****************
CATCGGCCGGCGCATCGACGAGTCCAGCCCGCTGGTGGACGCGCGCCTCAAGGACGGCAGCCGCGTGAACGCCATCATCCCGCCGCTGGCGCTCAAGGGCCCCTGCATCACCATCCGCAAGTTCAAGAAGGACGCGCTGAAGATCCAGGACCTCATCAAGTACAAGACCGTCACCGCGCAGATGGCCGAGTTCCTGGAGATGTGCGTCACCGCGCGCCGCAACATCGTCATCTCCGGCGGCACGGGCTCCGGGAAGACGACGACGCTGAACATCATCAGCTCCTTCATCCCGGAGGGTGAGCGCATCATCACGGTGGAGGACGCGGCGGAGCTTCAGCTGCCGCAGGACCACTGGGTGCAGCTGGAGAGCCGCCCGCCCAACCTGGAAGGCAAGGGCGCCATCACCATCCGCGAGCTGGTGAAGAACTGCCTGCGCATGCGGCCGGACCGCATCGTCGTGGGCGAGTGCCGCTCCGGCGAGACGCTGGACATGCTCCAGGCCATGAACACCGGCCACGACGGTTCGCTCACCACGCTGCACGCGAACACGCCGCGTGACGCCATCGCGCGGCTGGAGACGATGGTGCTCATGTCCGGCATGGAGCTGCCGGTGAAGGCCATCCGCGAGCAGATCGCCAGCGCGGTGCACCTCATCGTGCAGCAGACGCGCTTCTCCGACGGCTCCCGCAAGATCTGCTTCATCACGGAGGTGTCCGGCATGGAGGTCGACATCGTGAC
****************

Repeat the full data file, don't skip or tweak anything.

CATCGGCCGGCGCATCGACGAGTCCAGCCCGCTGGTGGACGCGCGCCTCAAGGACGGCAGCCGCGTGAACGCCATCATCCCGCCGCTGGCGCTCAAGGGCCCCTGCATCACCATCCGCAAGTTCAAGAAGGACGCGCTGAAGATCCAGGACCTCATCAAGTACAAGACCGTCACCGCGCAGATGGCCGAGTTCCTGGAGATGTGCGTCACCGCGCGCCGCAACATCGTCATCTCCGGCGGCACGGGCTCCGGGAAGACGACGACGCTGAACATCATCAGCTCCTTCATCCCGGAGGGTGAGCGCATCATCACGGTGGAGGACGCGGCGGAGCTTCAGCTGCCGCAGGACCACTGGGTGCAGCTGGAGAGCCGCCCGCCCAACCTGGAAGGCAAGGGCGCCATCACCATCCGCGAGCTGGTGAAGAACTGCCTGCGCATGCGGCCGGACCGCATCGTCGTGGGCGAGTGCCGCTCCGGCGAGACGCTGGACATGCTCCAGGCCATGAACACCGGCCACGACGGTTCGCTCACCACGCTGCACGCGAACACGCCGCGTGACGCCATCGCGCGGCTGGAGACGATGGTGCTCATGTCCGGCATGGAGCTGCCGGTGAAGGCCATCCGCGAGCAGATCGCCAGCGCGGTGCACCTCATCGTGCAGCAGACGCGCTTCTCCGACGGCTCCCGCAAGATCTGCTTCATCACGGAGGTGTCCGGCATGGAGGTCGACATCGTGAC